A study by the U.S. Law Enforcement Assistance Administration found that crime was consistently less during periods of Daylight Saving Time than during comparable standard time periods. Data showed violent crime down 10 to 13 percent. It is clear that for most crimes where darkness is a factor, such as muggings, there are many more incidents after dusk than before dawn, so light in the evening is most welcome.
In Antarctica, there is no daylight in the winter and months of 24-hour daylight in the summer. But many of the research stations there still observe Daylight Saving Time anyway, to synchronize with their supply stations in Chile or New Zealand.
In California, a Chevrolet Blazer packed with teenagers struck the median of a street and flipped over, tragically killing one teen and injuring several others. The teen driver, fighting charges of felony vehicular manslaughter, claimed that the street was dangerously wet and unsafe due a lawn sprinkler system. The landscaper responsible for the computerized sprinklers testified that the sprinklers were set to come on more than fifteen minutes after the fatal accident. The outcome hinged on whether the sprinklers' timer had been adjusted for a recent Daylight Saving Time change, for without the DST adjustment, the sprinklers had close to 45 minutes to make the road slick.
Indiana has long been a hotbed of Daylight Saving Time controversy. Historically, the state’s two western corners, which fall in the Central Time Zone, observed DST, while the remainder of the state, in the Eastern Time zone, followed year-round Standard Time. An additional complication was that five southeastern counties near Cincinnati and Louisville unofficially observed DST to keep in sync with those cities. Because of the longstanding feuds over DST, Indiana politicians often treated the subject gingerly. In 1996, gubernatorial candidate Rex Early firmly declared, “Some of my friends are for putting all of Indiana on Daylight Saving Time. Some are against it. And I always try to support my friends.”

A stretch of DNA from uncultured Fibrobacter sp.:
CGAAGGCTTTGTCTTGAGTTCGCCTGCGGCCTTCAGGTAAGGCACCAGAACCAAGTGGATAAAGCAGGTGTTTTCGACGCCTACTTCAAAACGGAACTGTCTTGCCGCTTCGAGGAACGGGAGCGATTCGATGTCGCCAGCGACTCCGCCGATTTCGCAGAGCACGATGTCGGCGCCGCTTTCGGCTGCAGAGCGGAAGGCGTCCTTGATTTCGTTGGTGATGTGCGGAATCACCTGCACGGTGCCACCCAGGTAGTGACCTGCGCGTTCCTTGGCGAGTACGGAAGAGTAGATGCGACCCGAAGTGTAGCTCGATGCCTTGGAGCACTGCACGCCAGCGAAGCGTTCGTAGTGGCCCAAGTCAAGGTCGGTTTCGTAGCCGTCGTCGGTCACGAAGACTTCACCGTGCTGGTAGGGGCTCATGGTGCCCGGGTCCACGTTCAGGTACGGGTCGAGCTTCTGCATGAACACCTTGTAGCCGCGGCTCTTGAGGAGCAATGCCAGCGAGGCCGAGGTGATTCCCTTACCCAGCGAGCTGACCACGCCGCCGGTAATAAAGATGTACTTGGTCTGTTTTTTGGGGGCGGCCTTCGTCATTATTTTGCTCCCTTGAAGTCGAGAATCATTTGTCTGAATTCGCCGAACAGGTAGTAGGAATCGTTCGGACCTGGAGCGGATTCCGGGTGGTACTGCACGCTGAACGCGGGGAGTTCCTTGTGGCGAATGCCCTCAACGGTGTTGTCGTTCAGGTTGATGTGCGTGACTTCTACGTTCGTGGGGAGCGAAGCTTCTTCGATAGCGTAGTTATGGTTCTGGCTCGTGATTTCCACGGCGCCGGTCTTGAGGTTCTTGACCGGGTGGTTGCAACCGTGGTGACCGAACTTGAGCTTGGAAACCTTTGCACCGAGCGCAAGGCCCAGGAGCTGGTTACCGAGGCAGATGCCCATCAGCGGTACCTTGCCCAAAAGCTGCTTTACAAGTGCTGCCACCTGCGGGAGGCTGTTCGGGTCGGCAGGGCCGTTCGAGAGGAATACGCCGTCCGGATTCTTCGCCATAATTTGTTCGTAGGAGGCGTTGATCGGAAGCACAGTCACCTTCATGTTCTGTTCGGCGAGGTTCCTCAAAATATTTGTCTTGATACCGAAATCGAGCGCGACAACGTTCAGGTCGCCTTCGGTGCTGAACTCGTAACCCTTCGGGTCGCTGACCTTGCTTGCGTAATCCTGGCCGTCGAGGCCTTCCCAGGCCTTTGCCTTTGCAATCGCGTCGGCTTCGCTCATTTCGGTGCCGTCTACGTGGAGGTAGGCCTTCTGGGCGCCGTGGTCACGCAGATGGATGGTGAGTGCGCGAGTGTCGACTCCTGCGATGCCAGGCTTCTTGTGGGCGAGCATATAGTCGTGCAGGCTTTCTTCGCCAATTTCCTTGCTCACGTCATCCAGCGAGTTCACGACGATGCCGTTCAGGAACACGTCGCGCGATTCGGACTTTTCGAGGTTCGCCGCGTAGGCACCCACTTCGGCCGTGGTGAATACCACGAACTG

In April 2005, Indiana legislators passed a law that implemented Daylight Saving Time statewide beginning on April 2, 2006. Eighteen counties observe Central Daylight Time and the remaining 74 counties observe Eastern Daylight Time.
Following the 1973 oil embargo, the U.S. Congress extended Daylight Saving Time to 8 months, rather than the normal six months. During that time, the U.S. Department of Transportation found that observing Daylight Saving Time in March and April saved the equivalent in energy of 10,000 barrels of oil each day - a total of 600,000 barrels in each of those two years.
Likewise, in 1986, Daylight Saving Time moved from the last Sunday in April to the first Sunday in April. No change was made to the ending date of the last Sunday in October. Adding the entire month of April to Daylight Saving Time is estimated to save the U.S. about 300,000 barrels of oil each year.
Beginning in 2007, Daylight Saving Time will commence on the second Sunday in March and end on the first Sunday in November, thereby saving even more energy